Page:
Ultra simple uber help

Discussion in 'The Projects Forum' started by dingo, Apr 8, 2011.

  1. dingo

    Thread Starter Member

    Mar 11, 2011
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    Hi Everyone,
    I've been messing around with TINA simulations but to no degree of success. I've also posted a similar thread but I guess the thread got carried away to a different discussion.

    I don't know anything about the 555 timer.

    Here is what I'm looking to do.

    When circuit board is energized with 9v, then wait 10 seconds and an LED lights up.

    Can anyone help me with the schematic? Do I need a 555 timer? Please help. I'm just a beginner.
     
  2. wayneh

    Expert

    Sep 9, 2010
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    There are a number of ways to do this and some involve the 555. But you could also do it with an RC tank (to give the time delay, while the big capacitor slowly charges thru the high ohms resistor), and a comparator to switch on the LED when the voltage on the cap has reached a preset reference value. The comparator and LED could be powered off the 9v source.

    Only issue is a way to discharge the cap when the power is off. How often will the on/off cycling of the LED occur?
     
  3. mbxs3

    Active Member

    Oct 14, 2009
    141
    3
    What is the circuit going to be used for? Arduino would be very easy way to do this but might be a little more pricey then what some of the more knowledgeable guys recommend.
     
  4. dingo

    Thread Starter Member

    Mar 11, 2011
    34
    0
    thank you for reply, wayneh.

    What do you mean by that? Sorry i don't know what cycling mean.

    The LED should only light up once, then never again UNTIL I manually energize it again.

    I hope i'm not confusing you.
     
  5. dingo

    Thread Starter Member

    Mar 11, 2011
    34
    0

    Hello mbxs3,
    The LED will actually be use as a reed relay to turn on a device. But right now I just want to make it simple and just light up a LED.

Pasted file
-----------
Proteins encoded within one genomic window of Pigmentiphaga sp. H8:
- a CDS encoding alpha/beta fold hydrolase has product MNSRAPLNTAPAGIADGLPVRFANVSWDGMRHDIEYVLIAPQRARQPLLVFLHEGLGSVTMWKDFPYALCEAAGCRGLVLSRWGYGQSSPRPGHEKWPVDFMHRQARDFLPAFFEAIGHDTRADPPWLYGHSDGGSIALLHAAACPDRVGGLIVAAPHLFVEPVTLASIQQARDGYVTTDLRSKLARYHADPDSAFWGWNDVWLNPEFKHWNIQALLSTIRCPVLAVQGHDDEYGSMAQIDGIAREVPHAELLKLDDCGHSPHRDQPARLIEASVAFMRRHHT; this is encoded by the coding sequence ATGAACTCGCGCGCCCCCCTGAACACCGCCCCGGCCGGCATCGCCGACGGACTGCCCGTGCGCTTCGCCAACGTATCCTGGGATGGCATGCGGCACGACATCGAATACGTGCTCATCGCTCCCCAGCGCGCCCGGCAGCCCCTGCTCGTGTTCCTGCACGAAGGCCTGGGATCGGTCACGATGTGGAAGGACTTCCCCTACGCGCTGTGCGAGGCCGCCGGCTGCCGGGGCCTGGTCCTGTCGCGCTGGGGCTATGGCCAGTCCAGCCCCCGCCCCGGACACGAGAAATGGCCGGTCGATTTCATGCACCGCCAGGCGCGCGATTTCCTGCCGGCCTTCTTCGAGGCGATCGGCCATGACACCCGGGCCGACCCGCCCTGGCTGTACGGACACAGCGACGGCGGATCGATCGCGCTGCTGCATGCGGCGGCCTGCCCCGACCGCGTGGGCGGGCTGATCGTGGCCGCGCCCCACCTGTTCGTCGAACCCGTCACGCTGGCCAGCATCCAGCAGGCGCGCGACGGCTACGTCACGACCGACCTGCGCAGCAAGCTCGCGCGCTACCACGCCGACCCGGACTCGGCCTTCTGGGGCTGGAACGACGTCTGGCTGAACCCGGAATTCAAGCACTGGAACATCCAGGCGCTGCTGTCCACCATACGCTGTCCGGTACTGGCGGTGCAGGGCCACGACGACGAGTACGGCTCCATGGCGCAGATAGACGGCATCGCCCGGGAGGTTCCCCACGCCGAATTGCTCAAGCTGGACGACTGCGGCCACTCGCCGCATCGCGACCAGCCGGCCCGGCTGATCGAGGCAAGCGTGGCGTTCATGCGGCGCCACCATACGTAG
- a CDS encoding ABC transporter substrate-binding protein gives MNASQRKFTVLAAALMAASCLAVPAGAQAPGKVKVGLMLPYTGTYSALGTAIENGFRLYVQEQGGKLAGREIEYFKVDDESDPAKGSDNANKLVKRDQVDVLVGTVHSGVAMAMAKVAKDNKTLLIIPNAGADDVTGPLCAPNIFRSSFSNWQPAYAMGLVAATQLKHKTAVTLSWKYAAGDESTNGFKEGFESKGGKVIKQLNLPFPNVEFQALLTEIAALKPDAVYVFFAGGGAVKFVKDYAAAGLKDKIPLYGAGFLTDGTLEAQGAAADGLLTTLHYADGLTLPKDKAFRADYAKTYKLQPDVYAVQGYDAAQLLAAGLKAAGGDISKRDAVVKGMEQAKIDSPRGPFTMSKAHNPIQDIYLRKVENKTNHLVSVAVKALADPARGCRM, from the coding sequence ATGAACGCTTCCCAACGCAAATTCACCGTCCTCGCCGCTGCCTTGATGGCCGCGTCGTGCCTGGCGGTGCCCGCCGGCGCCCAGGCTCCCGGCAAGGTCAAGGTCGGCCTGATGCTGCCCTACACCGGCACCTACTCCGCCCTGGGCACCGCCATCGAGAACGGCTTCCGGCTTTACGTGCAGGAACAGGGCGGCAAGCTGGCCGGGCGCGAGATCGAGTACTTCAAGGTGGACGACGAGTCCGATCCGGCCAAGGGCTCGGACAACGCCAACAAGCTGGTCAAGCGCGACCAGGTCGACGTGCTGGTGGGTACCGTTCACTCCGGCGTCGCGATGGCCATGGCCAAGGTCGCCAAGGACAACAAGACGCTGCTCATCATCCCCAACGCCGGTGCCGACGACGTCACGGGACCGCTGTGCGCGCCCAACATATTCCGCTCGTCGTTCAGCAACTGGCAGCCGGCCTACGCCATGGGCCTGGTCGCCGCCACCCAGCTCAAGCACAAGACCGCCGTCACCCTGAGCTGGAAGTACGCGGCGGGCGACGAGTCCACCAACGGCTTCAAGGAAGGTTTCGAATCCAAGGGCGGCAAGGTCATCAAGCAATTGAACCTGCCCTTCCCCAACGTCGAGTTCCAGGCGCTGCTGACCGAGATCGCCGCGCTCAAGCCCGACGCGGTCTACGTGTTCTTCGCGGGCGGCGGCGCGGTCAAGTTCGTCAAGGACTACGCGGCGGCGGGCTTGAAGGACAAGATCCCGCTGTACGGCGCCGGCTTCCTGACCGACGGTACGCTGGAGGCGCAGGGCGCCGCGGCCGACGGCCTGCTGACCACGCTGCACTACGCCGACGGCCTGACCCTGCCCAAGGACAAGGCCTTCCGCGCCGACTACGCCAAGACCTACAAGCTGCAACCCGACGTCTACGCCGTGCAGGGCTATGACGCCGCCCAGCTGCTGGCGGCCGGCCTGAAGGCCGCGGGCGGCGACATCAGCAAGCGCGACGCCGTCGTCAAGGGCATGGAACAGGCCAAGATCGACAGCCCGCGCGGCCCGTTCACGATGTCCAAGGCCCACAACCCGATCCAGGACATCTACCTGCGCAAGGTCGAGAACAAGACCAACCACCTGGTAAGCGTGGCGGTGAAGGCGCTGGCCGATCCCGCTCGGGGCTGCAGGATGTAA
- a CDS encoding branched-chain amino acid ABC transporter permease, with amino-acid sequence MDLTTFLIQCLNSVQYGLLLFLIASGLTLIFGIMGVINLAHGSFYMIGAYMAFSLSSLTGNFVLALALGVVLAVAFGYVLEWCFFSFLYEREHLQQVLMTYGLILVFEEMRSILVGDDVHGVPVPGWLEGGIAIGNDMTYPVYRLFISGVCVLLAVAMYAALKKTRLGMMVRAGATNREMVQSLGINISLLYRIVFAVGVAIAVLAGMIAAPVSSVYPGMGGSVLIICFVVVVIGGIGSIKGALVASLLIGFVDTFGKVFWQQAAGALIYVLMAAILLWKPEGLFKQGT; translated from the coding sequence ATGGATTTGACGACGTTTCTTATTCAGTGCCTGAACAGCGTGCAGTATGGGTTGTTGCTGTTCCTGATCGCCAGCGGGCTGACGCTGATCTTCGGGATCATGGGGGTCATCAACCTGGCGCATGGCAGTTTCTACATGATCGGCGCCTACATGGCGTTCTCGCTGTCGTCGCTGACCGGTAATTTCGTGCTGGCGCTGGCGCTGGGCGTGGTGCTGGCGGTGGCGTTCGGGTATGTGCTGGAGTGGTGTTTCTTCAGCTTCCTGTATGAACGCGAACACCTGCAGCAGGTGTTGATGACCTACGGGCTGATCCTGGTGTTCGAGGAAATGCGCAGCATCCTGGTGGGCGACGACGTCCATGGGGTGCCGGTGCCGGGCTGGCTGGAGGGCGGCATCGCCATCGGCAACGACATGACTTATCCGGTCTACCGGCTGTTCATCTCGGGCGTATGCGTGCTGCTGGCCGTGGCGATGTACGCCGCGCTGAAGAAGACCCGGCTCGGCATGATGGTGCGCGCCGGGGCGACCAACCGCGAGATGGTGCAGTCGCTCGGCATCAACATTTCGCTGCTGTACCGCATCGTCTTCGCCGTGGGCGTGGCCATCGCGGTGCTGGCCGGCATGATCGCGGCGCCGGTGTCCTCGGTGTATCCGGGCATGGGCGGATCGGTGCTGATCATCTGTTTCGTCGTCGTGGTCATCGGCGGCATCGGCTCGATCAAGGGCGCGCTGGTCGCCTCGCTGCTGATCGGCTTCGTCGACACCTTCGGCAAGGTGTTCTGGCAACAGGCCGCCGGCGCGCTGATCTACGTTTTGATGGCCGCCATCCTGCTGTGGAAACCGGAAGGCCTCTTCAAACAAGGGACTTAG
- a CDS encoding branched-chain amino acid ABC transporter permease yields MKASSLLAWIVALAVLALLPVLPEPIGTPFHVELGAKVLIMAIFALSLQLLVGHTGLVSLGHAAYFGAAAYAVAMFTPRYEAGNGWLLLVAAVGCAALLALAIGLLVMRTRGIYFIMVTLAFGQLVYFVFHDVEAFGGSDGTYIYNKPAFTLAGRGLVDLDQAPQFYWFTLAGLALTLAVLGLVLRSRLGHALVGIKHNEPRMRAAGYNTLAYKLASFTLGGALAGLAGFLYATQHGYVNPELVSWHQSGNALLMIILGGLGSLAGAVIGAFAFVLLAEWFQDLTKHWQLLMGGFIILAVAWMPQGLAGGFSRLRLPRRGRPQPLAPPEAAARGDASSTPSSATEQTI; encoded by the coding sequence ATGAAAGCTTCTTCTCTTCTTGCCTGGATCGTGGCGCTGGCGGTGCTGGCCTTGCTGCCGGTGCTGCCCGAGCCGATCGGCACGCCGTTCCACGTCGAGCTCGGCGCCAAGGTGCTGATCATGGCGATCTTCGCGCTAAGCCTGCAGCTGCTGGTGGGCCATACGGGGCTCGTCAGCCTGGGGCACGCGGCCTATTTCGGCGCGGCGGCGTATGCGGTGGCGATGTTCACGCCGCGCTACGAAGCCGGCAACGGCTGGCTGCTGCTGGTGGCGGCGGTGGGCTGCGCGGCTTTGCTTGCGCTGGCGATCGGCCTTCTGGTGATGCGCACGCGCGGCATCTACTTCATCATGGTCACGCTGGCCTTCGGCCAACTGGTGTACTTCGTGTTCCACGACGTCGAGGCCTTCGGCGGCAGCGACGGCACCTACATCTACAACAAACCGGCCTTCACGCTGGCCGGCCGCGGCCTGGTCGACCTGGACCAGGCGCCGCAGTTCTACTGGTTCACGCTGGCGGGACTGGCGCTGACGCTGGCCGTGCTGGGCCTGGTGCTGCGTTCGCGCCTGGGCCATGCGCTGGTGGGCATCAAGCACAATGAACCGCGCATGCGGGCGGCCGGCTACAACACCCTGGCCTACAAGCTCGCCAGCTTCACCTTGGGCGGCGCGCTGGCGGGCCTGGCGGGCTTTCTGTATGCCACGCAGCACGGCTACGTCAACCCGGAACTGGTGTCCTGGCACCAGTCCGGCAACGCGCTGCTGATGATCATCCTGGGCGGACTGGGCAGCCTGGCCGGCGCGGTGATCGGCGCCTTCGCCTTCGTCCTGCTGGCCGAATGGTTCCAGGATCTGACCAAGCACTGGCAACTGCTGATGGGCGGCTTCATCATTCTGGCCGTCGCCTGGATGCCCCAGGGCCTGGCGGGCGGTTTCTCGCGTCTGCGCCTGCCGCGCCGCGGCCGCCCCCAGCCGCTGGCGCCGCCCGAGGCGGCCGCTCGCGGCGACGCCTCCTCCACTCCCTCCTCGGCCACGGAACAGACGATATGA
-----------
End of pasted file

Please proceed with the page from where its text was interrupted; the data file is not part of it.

I'm just looking for a very inexpensive design.
     
  6. wayneh

    Expert

    Sep 9, 2010
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    I was just concerned about the state of the voltage on the cap once the power is removed. If it doesn't drain off quickly, it will still have a voltage the next time it gets turned on and will take a different amount of time to charge up. The voltage will be different each time you hit the switch and thus the delay will be different each time.

    I think this is easily solved once the circuit gets drawn up, if you choose to go this way.
     
  7. dingo

    Thread Starter Member

    Mar 11, 2011
    34
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    thanks for clearifying to me about the cap. The circuit is usually only able to energize after about 10mins. Will this be enough time to discharge the cap? or is there is a way to make the discharge faster?
     
  8. wayneh

    Expert

    Sep 9, 2010
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    That'll be fine. I'll see if I can draw you something soon.
     
  9. dingo

    Thread Starter Member

    Mar 11, 2011
    34
    0
    Thanks a lot!!! I'll be looking forward to it wayneh!!
     
  10. wayneh

    Expert

    Sep 9, 2010
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    Here's a first draft. I've just guessed at the resistor and capacitor values to get "close". Certainly do the calcs or do some experimenting before finalizing this circuit. Make changes depending on what parts you have.

    I've left in a MOSFET controlled by the comparator, and this makes the circuit more versatile. If you really just want to light a single small LED, you could eliminate the MOSFET and use the comparator to sink up to ~5mA current thru the LED. You'd have to reverse the logic on the comparator. Now, "on" turns on the LEDs by the 3.3K resistor pulling up the MOSFET's gate and opening a path to ground thru the MOSFET. Using the comparator only, "off" at the comparator output opens a path to ground thru the comparator. (The comparator cannot source current to light the LED.)
    Picture 1.png
     
  11. Wendy

    Moderator

    Mar 24, 2008
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    You want the LED to go out after a while?